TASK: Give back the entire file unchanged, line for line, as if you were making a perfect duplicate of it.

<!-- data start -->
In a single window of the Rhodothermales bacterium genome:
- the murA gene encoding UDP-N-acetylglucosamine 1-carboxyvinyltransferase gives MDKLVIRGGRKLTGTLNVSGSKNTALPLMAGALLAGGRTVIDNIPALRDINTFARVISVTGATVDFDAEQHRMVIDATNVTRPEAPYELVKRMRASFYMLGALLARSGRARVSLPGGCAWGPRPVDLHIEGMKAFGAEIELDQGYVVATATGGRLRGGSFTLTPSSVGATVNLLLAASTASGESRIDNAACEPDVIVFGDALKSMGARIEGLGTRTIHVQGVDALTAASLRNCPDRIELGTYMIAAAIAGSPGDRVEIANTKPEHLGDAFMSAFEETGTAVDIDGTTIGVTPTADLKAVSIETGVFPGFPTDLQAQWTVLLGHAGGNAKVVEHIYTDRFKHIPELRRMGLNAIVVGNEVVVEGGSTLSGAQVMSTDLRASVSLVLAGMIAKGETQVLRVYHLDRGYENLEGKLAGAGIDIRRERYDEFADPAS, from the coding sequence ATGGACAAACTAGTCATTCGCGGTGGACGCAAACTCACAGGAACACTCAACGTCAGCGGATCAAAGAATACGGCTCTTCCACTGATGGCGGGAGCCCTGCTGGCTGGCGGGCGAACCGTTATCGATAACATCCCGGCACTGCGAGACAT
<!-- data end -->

In a single window of the Rhodothermales bacterium genome:
- the murA gene encoding UDP-N-acetylglucosamine 1-carboxyvinyltransferase gives MDKLVIRGGRKLTGTLNVSGSKNTALPLMAGALLAGGRTVIDNIPALRDINTFARVISVTGATVDFDAEQHRMVIDATNVTRPEAPYELVKRMRASFYMLGALLARSGRARVSLPGGCAWGPRPVDLHIEGMKAFGAEIELDQGYVVATATGGRLRGGSFTLTPSSVGATVNLLLAASTASGESRIDNAACEPDVIVFGDALKSMGARIEGLGTRTIHVQGVDALTAASLRNCPDRIELGTYMIAAAIAGSPGDRVEIANTKPEHLGDAFMSAFEETGTAVDIDGTTIGVTPTADLKAVSIETGVFPGFPTDLQAQWTVLLGHAGGNAKVVEHIYTDRFKHIPELRRMGLNAIVVGNEVVVEGGSTLSGAQVMSTDLRASVSLVLAGMIAKGETQVLRVYHLDRGYENLEGKLAGAGIDIRRERYDEFADPAS, from the coding sequence ATGGACAAACTAGTCATTCGCGGTGGACGCAAACTCACAGGAACACTCAACGTCAGCGGATCAAAGAATACGGCTCTTCCACTGATGGCGGGAGCCCTGCTGGCTGGCGGGCGAACCGTTATCGATAACATCCCGGCACTGCGAGACAT